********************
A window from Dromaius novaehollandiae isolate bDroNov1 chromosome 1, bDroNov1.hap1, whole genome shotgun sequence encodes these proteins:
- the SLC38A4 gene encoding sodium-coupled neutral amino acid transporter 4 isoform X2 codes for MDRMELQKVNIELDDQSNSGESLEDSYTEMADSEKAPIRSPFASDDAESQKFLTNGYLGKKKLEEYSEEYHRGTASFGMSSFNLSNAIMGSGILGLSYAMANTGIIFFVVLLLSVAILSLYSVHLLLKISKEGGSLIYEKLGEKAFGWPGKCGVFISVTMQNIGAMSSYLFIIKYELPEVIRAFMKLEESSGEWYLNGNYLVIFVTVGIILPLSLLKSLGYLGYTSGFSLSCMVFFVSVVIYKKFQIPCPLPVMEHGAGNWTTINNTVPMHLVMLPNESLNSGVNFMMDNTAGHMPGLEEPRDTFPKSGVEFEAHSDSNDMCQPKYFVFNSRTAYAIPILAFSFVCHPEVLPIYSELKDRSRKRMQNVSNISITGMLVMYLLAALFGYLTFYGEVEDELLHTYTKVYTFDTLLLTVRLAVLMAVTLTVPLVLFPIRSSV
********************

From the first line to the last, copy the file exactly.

A window from Dromaius novaehollandiae isolate bDroNov1 chromosome 1, bDroNov1.hap1, whole genome shotgun sequence encodes these proteins:
- the SLC38A4 gene encoding sodium-coupled neutral amino acid transporter 4 isoform X2 codes for MDRMELQKVNIELDDQSNSGESLEDSYTEMADSEKAPIRSPFASDDAESQKFLTNGYLGKKKLEEYSEEYHRGTASFGMSSFNLSNAIMGSGILGLSYAMANTGIIFFVVLLLSVAILSLYSVHLLLKISKEGGSLIYEKLGEKAFGWPGKCGVFISVTMQNIGAMSSYLFIIKYELPEVIRAFMKLEESSGEWYLNGNYLVIFVTVGIILPLSLLKSLGYLGYTSGFSLSCMVFFVSVVIYKKFQIPCPLPVMEHGAGNWTTINNTVPMHLVMLPNESLNSGVNFMMDNTAGHMPGLEEPRDTFPKSGVEFEAHSDSNDMCQPKYFVFNSRTAYAIPILAFSFVCHPEVLPIYSELKDRSRKRMQNVSNISITGMLVMYLLAALFGYLTFYGEVEDELLHTYTKVYTFDTLLLTVRLAVLMAVTLTVPLVLFPIRSSV